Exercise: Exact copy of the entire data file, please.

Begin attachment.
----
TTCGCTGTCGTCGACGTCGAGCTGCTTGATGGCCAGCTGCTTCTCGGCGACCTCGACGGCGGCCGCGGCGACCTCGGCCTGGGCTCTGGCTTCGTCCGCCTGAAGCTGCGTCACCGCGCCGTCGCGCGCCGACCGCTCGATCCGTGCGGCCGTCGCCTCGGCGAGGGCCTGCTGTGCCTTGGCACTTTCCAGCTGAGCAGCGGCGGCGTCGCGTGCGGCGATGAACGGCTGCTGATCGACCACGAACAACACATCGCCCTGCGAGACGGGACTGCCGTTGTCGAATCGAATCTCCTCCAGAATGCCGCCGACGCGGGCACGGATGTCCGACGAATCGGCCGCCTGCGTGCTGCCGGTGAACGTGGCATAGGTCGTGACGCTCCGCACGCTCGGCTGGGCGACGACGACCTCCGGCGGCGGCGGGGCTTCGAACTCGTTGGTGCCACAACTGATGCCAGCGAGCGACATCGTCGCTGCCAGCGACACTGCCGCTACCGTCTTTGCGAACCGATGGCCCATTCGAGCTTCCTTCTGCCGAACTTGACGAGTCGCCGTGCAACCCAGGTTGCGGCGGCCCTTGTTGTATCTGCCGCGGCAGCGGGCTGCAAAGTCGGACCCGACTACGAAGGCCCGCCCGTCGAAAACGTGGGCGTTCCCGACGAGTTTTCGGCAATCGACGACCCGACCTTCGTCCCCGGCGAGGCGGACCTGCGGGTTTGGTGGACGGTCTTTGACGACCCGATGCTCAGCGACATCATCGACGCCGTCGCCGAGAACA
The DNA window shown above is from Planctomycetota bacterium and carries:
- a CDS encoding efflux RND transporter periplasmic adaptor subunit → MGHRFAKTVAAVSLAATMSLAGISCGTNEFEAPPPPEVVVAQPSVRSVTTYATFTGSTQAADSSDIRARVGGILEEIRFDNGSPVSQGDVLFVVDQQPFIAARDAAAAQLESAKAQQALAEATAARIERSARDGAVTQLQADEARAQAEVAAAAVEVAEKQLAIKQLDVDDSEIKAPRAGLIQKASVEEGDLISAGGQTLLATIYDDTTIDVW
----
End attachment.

TTCGCTGTCGTCGACGTCGAGCTGCTTGATGGCCAGCTGCTTCTCGGCGACCTCGACGGCGGCCGCGGCGACCTCGGCCTGGGCTCTGGCTTCGTCCGCCTGAAGCTGCGTCACCGCGCCGTCGCGCGCCGACCGCTCGATCCGTGCGGCCGTCGCCTCGGCGAGGGCCTGCTGTGCCTTGGCACTTTCCAGCTGAGCAGCGGCGGCGTCGCGTGCGGCGATGAACGGCTGCTGATCGACCACGAACAACACATCGCCCTGCGAGACGGGACTGCCGTTGTCGAATCGAATCTCCTCCAGAATGCCGCCGACGCGGGCACGGATGTCCGACGAATCGGCCGCCTGCGTGCTGCCGGTGAACGTGGCATAGGTCGTGACGCTCCGCACGCTCGGCTGGGCGACGACGACCTCCGGCGGCGGCGGGGCTTCGAACTCGTTGGTGCCACAACTGATGCCAGCGAGCGACATCGTCGCTGCCAGCGACACTGCCGCTACCGTCTTTGCGAACCGATGGCCCATTCGAGCTTCCTTCTGCCGAACTTGACGAGTCGCCGTGCAACCCAGGTTGCGGCGGCCCTTGTTGTATCTGCCGCGGCAGCGGGCTGCAAAGTCGGACCCGACTACGAAGGCCCGCCCGTCGAAAACGTGGGCGTTCCCGACGAGTTTTCGGCAATCGACGACCCGACCTTCGTCCCCGGCGAGGCGGACCTGCGGGTTTGGTGGACGGTCTTTGACGACCCGATGCTCAGCGACATCATCGACGCCGTCGCCGAGAACA
The DNA window shown above is from Planctomycetota bacterium and carries:
- a CDS encoding efflux RND transporter periplasmic adaptor subunit → MGHRFAKTVAAVSLAATMSLAGISCGTNEFEAPPPPEVVVAQPSVRSVTTYATFTGSTQAADSSDIRARVGGILEEIRFDNGSPVSQGDVLFVVDQQPFIAARDAAAAQLESAKAQQALAEATAARIERSARDGAVTQLQADEARAQAEVAAAAVEVAEKQLAIKQLDVDDSEIKAPRAGLIQKASVEEGDLISAGGQTLLATIYDDTTIDVW